Thursday 11 August 2016 1:10pm
The University of Otago has appointed construction firm Leighs Cockram JV to build its new Dental School.
The University’s Project Working Party approved the appointment of the contractor on Wednesday 3 August, and Leighs Cockram JV, a joint venture company made up of Christchurch-based Leigh’s Construction, and Australian-based Cockram’s Construction, was subsequently notified.
The appointment comes after a two-stage open tender process run via the Government tendering website over 12 weeks. At the conclusion of the process, which evaluated price and non-price attributes of tenders such as construction methodology, quality management, experience with similar projects and managing the links between the existing operations, services, and the new build, Leighs Cockram JV scored the highest and were recommended as contractor. The total value of the project, which includes demolition, the construction tender just announced, and then fit-out with all equipment and furnishings, has been estimated at around $125 million.
University Chief Operating Officer Stephen Willis says the joint venture of Leighs and Cockram brings a unique level of experience and appreciation for health-related facilities, and they are “among a few in New Zealand that we believe are capable of successfully delivering a project of this size and complexity.”
“Leighs Cockram JV brings with them recent relevant experience with a number of the team having just completed the Burwood Hospital project in Christchurch. We also know there will be significant engagement locally from the sub-contract and labour market, which is fantastic for Dunedin, and the local economy.
“It’s great to see all the hard work paying off to get to this stage. All the stakeholders, including the Faculty of Dentistry, the Division of Health Sciences, University Property Services and our students, are incredibly excited to finally be starting construction,” he says.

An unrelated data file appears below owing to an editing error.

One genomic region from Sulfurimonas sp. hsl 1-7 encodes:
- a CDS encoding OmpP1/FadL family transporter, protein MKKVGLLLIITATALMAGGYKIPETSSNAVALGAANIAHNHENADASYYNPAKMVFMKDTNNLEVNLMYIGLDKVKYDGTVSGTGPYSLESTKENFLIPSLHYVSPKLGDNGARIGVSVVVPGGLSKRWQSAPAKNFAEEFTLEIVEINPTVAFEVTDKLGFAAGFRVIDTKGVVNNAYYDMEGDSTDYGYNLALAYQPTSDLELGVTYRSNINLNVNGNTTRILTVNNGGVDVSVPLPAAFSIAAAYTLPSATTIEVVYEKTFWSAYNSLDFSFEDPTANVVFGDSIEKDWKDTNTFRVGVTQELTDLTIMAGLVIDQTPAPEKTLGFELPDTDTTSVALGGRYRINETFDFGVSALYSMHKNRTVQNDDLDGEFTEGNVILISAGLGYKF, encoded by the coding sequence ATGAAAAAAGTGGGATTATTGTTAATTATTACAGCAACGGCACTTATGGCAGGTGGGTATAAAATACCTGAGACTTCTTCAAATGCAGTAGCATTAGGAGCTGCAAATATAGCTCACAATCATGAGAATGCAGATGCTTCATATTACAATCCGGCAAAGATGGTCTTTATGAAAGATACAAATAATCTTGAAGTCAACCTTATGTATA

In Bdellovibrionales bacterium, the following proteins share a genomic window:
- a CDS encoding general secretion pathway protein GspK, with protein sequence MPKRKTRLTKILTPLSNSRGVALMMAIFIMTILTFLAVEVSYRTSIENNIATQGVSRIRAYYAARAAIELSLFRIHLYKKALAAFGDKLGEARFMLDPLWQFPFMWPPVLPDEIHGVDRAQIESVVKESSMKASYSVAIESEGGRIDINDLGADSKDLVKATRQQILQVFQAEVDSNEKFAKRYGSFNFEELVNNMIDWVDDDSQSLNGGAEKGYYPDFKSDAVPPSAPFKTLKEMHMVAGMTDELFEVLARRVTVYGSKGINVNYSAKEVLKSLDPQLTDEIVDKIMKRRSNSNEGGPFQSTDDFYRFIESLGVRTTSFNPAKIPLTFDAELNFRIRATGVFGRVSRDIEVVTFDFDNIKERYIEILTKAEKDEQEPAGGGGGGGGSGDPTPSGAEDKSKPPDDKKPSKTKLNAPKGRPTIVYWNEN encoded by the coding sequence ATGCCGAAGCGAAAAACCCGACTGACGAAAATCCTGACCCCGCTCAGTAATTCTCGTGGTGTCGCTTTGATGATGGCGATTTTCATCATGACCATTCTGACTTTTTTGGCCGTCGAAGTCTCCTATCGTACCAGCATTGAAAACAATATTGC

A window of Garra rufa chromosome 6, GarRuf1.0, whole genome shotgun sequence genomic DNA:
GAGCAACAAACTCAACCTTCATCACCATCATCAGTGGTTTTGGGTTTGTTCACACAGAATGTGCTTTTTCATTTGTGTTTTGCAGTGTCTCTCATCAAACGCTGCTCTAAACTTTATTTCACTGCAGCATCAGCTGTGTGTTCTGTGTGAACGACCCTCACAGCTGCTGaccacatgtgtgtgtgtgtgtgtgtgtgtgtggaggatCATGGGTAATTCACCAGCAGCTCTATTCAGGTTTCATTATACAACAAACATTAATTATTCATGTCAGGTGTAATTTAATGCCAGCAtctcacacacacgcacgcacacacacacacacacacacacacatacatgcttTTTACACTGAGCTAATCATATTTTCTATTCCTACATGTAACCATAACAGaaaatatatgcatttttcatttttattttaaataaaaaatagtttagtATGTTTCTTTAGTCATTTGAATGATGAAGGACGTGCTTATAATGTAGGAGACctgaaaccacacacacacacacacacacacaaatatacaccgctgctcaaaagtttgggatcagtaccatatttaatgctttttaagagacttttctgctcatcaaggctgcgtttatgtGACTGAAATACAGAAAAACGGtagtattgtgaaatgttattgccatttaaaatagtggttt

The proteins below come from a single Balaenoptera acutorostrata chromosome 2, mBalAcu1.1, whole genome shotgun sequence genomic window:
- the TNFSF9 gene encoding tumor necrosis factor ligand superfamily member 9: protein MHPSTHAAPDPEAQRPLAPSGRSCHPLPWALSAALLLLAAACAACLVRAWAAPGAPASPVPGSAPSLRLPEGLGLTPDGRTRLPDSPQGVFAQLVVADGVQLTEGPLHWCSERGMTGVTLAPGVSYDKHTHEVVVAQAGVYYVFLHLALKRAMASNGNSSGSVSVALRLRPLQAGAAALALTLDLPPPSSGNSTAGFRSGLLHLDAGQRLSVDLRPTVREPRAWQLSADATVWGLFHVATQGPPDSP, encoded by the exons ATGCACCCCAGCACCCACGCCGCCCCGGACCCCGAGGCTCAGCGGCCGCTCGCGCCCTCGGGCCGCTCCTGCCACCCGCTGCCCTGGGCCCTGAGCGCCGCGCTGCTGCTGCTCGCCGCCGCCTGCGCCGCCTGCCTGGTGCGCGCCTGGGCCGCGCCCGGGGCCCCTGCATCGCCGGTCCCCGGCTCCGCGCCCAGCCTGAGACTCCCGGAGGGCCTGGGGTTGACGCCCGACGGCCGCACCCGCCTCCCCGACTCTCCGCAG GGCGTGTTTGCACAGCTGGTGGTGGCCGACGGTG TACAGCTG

Work is expected to begin this month.
The project managers, Aurecon, who were appointed late last year have, in conjunction with the Dental School and University, re-thought the staging and decanting methodology resulting in a single-stage redevelopment of the Walsh Building. Previously this was going to be done in two stages, with half the building occupied during construction.
Now a new almost-finalised decant strategy will see research, dental technology, histology and some teaching temporarily relocated predominately to the northern end of the campus. The project team has focused on utilising existing space, as opposed to building new temporary space. It is likely the temporary facilities will be in use for 18 months to two years.
“This (strategy) will result in a shorter programme as well as making it safer and more comfortable for students, staff and patients during the works. The new clinical school building will be constructed first and is anticipated to be complete mid-2018, at which point the existing Walsh building will be vacated and refurbished with completion expected in mid-2019.”
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